The skeptical cardiologist recently received this email from a reader:
With the new Apple Watch that’s out now, people have suggested my husband (who had a heart attack at 36) should get it since it could detect a heart attack. But I keep remembering what you said – that these devices can’t detect heart attacks and that Afib isn’t related to a heart attack most of the time – is that still the case? I don’t really know how to explain to people that it can’t do this, since absolutely everyone believes it does.
The answer is a resounding and unequivocal NO!
If we are using the term heart attack to mean what doctors call a myocardial infarction (MI) there should be no expectation that any wearable or consumer ECG product can reliably diagnose a heart attack.
The Apple Watch even in its latest incarnation and with the ECG feature and with rhythm monitoring activated is incapable of detecting a myocardial infarction.
Similarly, although the AliveCor Kardia ECG monitor is superb at diagnosing rhythm abnormalities it is not capable of detecting an MI
To make this even clearer note that when you record an ECG on the Apple Watch it intermittently flashes the following warning:
Note: “Apple Watch never checks for heart attacks”
How did such this idea take root in the consciousness of so many Americans?
Perhaps this article in 9-5 Mac had something to do with it
In clear cut cases the Apple Watch could make the difference between life and death,” says Roger Kay, president of Endpoint Technologies Associates. Because you wear the Apple Watch at all times, it can detect an early sign of a stroke or a heart attack, and that early indication is critical, he says.
And the Healthline article on the new Apple Watch also incorrectly implies it can diagnose MI:
The device, which was unveiled last week, has an electrocardiogram (ECG) app that can detect often overlooked heart abnormalities that could lead to a heart attack.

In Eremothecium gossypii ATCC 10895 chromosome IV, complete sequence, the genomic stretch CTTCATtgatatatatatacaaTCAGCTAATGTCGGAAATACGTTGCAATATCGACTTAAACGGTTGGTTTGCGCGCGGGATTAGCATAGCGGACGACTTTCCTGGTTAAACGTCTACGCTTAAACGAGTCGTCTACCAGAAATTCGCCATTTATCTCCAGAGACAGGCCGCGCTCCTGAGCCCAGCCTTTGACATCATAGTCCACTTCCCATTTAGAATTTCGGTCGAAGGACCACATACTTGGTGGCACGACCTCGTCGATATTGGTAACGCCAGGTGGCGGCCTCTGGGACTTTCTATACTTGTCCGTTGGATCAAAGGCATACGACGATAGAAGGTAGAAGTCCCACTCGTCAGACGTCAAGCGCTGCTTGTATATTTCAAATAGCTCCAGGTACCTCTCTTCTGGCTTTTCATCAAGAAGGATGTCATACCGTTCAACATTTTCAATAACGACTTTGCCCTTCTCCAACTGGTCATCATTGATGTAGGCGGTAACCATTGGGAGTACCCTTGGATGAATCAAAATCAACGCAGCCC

And if you are felled by a heart problem, the fall detector built into the Apple Watch Series 4 could alert medical professionals that you need help
Fox News and Healthline should modify their published articles to correct the misinformation they have previously provided.
And it is still true that although both Apple Watch and Kardia can diagnose atrial fibrillation the vast majority of the time acute heart attacks are not associated with atrial fibrillation.
Readers, please spread the word far and wide to friends and family-Apple Watch cannot detect heart attacks!
6 thoughts on “Can The Apple Watch Or Kardia ECG Monitor Detect Heart Attacks?”
Pardon my ignorance, but would a mobile ECG monitor be able to detect heart attacks when the ST segment is elevated? I thought this was a possible sign of myocardial ischemia brought on by myocardial infarction.
Dear Finn the Cat,
I hereby pardon your ignorance!
You are correct that ST segment elevation is one of the cardinal signs of an acute myocardial infarction. However, doctors typically make the diagnosis off a 12 lead EKG and we generally like to see significant elevation in more than one lead. The original Kardia and the Apple Watch with a single lead I tracing could easily miss a myocardial infarction if the infarct was taking place in an area of the heart not represented by lead I. The 6L would do better and might be able to reliably detect an inferior myocardial infarction (leads II, III, AVF). I would love to see a study on its accuracy for inferior MI. However it would miss most anterior infarcts which tend to be the most serious.
In addition, none of these devices claim to be able to discern significant ST segment changes so we don’t really know what the sensitivity or specificity is.
Bottom line is DON”T RELY on Apple Watch to alert you if you are having a heart attack.
Here’s to hoping your feline left ventricle keeps pumping properly!
I first came across your website a year ago during persistent angina attacks, and returning now due to increasing episodes of symptoms akin to Afib. I bought a Kardia 2 yrs ago for the angina episodes, and looking to buy the Apple Series 4 for the Afib, as I want to try a wearable for more constant monitoring. What I would greatly appreciate if you had a basic guide for both the Kardia & Apple devices, specifically when and how to best employ them for unstable angina and detecting undiagnosed Afib. As in, what can I as a patient provide to you as a doctor for diagnosis in advance of a formal visit. I’m a US Iraq vet medically retired in the UK, and most of my concerns get dismissed out of hand as “anxiety”, not sure why they thought a stent would cure my anxiety though 😉
Good question (s)! I will try to put the requested guide together and post something on it.
Your questions have been answered in my latest post
Glad you cleared this up for those who might believe those devices can detect a heart attack.